Not every personal injury case goes to court. Many are resolved when the parties reach a settlement based on the payment of monetary damages to the plaintiff that are acceptable to both sides. Usually, settlement talks begin after a lawsuit is filed, however, some disputes are settled before a formal lawsuit begins. A settlement imposes restrictions on the plaintiff as they concede their right to file any additional legal actions related to the accident after they receive the money. It is important to discuss the settlement amount with your lawyer to make sure that settling will cover the monetary cost of the accident.
How Settlement Offers Are Made
Settlement offers are made by the defense, or in most cases, the insurance company. Although the initial settlement offer may be tempting, it is often not commensurate with the extent of the damages a plaintiff suffers. Insurance companies are not in the habit of giving money away. They know that immediately after the accident the plaintiff is caught in a harrowing world of medical treatment, lost time from work and mounting debt. Because of this, the offer is often made soon after the accident occurs, usually within 30 days. One reason the offer is made so soon is to avoid a lawsuit being filed and to limit the amount the company pays out.
This is where the advice of an injury lawyer is invaluable. The lawyer can issue a demand letter to the insurer, outlining in detail the injuries you suffered and the extent of damages, including lost wages, tangible losses and other costs. If the demands by the plaintiff are carefully laid out, the defense or insurance company may respond with a counteroffer. When this happens, negotiations will be used to hammer out a just payment. However, if there is no counteroffer or if it is unacceptable despite negotiations, your attorney may begin preparations to take the case to civil court.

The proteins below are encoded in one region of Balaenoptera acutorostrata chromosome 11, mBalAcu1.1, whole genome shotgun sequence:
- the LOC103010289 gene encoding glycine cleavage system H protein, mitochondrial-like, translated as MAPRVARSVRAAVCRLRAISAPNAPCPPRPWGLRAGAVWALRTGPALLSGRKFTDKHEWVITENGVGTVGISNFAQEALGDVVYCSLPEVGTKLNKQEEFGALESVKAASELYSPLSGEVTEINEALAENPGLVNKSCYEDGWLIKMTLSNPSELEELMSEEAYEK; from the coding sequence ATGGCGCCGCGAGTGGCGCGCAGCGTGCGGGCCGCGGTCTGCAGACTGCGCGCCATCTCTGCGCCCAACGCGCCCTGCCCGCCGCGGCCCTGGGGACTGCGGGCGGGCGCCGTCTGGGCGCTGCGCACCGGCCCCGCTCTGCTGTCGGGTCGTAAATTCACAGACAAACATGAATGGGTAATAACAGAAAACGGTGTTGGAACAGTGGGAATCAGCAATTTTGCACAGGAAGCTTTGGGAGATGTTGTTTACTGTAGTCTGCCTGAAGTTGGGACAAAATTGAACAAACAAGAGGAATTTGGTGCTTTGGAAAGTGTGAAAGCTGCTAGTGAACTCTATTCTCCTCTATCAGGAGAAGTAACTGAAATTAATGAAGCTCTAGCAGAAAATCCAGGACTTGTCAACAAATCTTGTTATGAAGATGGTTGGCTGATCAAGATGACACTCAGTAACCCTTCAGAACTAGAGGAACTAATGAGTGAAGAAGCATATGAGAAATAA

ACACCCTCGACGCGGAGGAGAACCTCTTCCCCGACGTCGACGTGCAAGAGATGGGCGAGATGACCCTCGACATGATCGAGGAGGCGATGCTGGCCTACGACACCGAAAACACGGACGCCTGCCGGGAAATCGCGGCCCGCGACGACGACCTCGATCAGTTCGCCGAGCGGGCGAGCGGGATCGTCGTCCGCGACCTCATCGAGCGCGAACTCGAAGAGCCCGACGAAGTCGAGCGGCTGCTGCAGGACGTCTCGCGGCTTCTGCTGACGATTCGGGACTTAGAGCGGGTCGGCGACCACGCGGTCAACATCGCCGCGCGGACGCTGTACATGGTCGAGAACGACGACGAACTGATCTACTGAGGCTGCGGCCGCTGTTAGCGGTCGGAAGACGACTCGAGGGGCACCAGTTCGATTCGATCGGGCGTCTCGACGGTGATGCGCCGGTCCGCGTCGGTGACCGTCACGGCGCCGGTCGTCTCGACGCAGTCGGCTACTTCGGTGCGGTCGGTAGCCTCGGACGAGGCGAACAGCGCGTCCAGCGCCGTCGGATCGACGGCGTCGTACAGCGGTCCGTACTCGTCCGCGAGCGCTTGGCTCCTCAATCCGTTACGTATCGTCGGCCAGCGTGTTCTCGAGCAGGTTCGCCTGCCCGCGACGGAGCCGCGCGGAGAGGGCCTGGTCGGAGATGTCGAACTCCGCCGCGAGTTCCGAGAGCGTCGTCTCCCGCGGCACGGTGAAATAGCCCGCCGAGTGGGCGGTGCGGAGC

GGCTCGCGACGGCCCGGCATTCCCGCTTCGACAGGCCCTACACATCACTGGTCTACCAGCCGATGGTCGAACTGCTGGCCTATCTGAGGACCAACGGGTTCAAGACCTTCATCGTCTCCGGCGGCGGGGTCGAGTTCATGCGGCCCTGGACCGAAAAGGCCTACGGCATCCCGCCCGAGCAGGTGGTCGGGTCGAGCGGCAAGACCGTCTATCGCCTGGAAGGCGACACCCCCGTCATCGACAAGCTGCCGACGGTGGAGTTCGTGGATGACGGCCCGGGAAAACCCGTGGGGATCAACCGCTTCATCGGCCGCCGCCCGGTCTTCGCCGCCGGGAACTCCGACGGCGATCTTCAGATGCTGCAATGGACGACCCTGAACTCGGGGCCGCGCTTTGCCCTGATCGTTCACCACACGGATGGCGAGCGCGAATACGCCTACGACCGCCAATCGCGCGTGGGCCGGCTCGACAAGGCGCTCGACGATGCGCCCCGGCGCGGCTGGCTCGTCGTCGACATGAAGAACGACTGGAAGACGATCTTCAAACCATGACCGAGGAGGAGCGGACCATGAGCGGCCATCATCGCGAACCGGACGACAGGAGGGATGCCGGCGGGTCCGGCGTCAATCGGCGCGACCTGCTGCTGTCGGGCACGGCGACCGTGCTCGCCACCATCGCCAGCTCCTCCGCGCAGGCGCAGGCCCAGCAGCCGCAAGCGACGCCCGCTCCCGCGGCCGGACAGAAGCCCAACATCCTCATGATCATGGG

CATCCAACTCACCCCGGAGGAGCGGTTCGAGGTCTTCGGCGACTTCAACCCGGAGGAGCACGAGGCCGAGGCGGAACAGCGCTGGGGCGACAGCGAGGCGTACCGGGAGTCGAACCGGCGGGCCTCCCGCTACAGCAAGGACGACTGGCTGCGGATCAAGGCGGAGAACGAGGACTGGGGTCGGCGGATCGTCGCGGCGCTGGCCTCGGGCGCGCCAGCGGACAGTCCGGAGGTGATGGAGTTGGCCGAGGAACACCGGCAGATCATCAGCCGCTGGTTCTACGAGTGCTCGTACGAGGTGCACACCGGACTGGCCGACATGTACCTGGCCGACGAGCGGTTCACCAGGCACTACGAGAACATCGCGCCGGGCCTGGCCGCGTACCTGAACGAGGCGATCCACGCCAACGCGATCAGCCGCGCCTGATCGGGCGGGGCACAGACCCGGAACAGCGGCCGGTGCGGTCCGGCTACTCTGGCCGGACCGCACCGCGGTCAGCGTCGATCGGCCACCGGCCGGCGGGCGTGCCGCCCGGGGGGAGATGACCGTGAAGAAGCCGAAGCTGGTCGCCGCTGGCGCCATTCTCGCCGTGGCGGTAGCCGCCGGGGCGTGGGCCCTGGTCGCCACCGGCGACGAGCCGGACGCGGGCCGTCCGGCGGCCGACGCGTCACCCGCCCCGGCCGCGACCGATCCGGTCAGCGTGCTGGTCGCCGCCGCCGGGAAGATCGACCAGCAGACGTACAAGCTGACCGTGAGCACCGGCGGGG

Consider These Things With a Settlement Offer
If you are thinking about a settlement offer, it is a good idea to speak to your attorney before accepting it. Several questions should be asked. For instance:
- What are the chances you will win if the case is taken to court? Although no one can predict if a case, once taken to trial will win, this is a vital question. The insurance company will be anxious to settle a case if they believe that the plaintiff will win in court.
- Do you have sufficient evidence to win? It is important to understand the weaknesses in your evidence as well as its strengths.
- Is there anything about the case that would make it difficult to take to court?
- What sort of evidence does the defense have? Since California is a comparative liability state, meaning that both parties can share a percentage of the negligence, the defense might have evidence that the plaintiff was liable for part of the accident. While this does not make it impossible to collect for damages, it will reduce the amount you can collect.
- What is the chance that you will win if the case goes before a jury? This can be difficult to answer, but getting an idea before deciding on settlement won’t hurt.
- How much does your attorney think your case is worth? This can be a loaded question at the start since so many things can change as the case proceeds. However, within reason, it is a good idea to get an idea about what the case might be worth. Some law firms such as that of David Azizi provide settlement calculators so that you can get an idea of what compensation amount may be forthcoming in your case.